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 Denied CEQA Challenge Remanded for Failure to Attach Corrective Action Plan to Negative Declaration
 Ninth Circuit Holds That Dry Cleaning Equipment Manufacturer Is Not Liable as an Arranger under CERCLA or on State Law Nuisance and Trespass Claims
 Court of Appeal Requires Strict Compliance with CEQA 30-Day Public Notice Requirements

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Denied CEQA Challenge Remanded for Failure to Attach Corrective Action Plan to Negative Declaration

Posted by Mary Wilke, Esq.

The California Fourth District Court of Appeal, in Citizens for a Responsible Equitable Environmental Development v. City of Chula Vista (June 10, 2011), remanded a lawsuit challenging the City of Chula Vista’s (“City”) decision to approve the construction of a Target store based on a mitigated negative declaration because the lead agency failed to attach the Corrective Action Plan (“CAP”) for the site to the negative declaration.  The Appellate Court held that the failure to attach the CAP makes it uncertain whether the construction of the store would cause further migration of the hazardous materials addressed by the CAP into groundwater.

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Ninth Circuit Holds That Dry Cleaning Equipment Manufacturer Is Not Liable as an Arranger under CERCLA or on State Law Nuisance and Trespass Claims

Posted by Michael Einhorn, Esq.

In Team Enterprises, LLC v. Western Investment Real Estate Trust, No. 10-16916, 2011 U.S. App. LEXIS 15383 (9th Cir., Cal. July 26, 2011), the Ninth Circuit held that the manufacturer of a machine used in the dry cleaning process may not be held liable for contribution to environmental cleanup costs under the Comprehensive Environmental Response, Compensation, and Liability Act (CERCLA) or on State law nuisance and trespass claims.

The plaintiff-appellant Team Enterprises, LLC (“Team”) operated a dry cleaning store and used PCE as part of the dry cleaning process, which generated wastewater containing PCE.  Team used the Puritan Rescue 800 filter-and-still combination equipment (“Rescue 800”), designed and manufactured by defendant-appellee R.R. Street & Co. (“Street”), to separate the PCE from the wastewater, and then filter and reuse it.  The Rescue 800 returned the distilled PCE to Team’s machines and deposited the wastewater into a bucket.  In the bucket, the wastewater would sit and more PCE would separate from the water, allowing Team to reuse that separated PCE as well.  However, the remaining wastewater in the bucket still contained some dissolved PCE, and Team disposed of this wastewater by pouring it down the sewer drain, allowing the PCE to leak out of the drain pipes and into the soil.  The California Regional Water Quality Control Board found that the soil needed cleanup, which Team performed at its expense.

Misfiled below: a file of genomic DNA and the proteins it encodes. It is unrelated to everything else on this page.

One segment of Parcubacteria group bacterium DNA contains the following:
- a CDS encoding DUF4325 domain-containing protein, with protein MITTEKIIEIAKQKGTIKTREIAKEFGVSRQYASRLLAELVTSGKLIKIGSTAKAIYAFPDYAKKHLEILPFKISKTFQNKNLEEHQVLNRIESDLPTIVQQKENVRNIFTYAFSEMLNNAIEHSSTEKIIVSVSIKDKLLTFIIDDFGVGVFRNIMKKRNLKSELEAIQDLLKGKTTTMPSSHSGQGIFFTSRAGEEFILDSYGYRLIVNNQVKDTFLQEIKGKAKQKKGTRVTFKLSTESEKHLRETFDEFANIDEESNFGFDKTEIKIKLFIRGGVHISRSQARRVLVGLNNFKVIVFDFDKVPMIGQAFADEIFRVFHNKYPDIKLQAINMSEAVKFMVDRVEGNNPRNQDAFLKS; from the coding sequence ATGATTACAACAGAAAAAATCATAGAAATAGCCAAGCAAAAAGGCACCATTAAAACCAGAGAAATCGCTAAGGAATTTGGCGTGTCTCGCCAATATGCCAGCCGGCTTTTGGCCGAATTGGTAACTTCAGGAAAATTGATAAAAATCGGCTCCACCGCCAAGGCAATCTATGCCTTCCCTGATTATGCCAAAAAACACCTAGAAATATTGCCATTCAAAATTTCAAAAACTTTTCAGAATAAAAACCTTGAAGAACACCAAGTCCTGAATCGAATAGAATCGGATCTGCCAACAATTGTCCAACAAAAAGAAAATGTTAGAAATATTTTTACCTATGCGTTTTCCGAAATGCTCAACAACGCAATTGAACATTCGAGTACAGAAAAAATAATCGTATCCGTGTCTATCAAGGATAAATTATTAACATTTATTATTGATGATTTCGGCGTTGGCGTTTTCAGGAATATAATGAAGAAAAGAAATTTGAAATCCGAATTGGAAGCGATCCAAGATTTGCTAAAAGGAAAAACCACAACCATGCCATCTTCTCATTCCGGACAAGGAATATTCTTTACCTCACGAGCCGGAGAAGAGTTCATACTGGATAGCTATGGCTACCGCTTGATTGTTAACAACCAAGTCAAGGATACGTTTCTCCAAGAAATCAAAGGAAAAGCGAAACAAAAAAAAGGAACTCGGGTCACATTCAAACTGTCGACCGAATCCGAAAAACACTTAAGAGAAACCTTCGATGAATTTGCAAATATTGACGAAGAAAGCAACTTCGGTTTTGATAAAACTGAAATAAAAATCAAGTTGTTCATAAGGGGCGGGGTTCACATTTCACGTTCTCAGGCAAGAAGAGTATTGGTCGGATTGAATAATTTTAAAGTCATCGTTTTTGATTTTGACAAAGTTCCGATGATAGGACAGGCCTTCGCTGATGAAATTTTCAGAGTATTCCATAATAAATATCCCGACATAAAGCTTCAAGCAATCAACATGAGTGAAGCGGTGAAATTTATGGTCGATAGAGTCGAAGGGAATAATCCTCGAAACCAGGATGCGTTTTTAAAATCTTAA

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Court of Appeal Requires Strict Compliance with CEQA 30-Day Public Notice Requirements

Posted by Mary Wilke, Esq.

The California Court of Appeal, in Latinos Unidos De Napa v. City of Napa, 196 Cal. App. 4th 1154 (June 27, 2011), held that the City of Napa (“City”), which filed a CEQA Notice of Determination (“NOD”) with the County Clerk’s office, did not satisfy the 30-day posting and filing requirement when the notice was removed from the County Clerk’s office mid-day on the 30th day.  As a consequence, the plaintiff, an affordable housing advocate group, was allowed 180 days from the City’s approval of the project to challenge the CEQA NOD under Public Resources Code section 21167(a).

Public Resources Code section 21152(c) requires a County clerk to post the NOD “for a period of 30 days.”  The Court looked to Code of Civil Procedure section 12 for clarification on the timing requirement and determined that the “30-day” period excludes the first day of posting and includes the last day.  The Court clarified that “the NOD must be posted for the entire last (30th) day to satisfy the 30-day posting requirement.”  196 Cal. App. 4th at 1157-1158.  Since the City only posted the NOD for part of the 30th day, and not until the County Clerk’s office closed, the 30-day notice requirement was not met.  The City argued that because it filed the NOD with the County Clerk that action alone satisfied the 30-day posting and filing requirement of Public Resources Code section 21152, relying on CEQA Guidelines section 15094(g).  However, the Court of Appeals determined that CEQA Guidelines section 15094(g), like Public Resources Code section 21152, provides that a NOD must be both filed and posted, and thus rejected the City’s argument.

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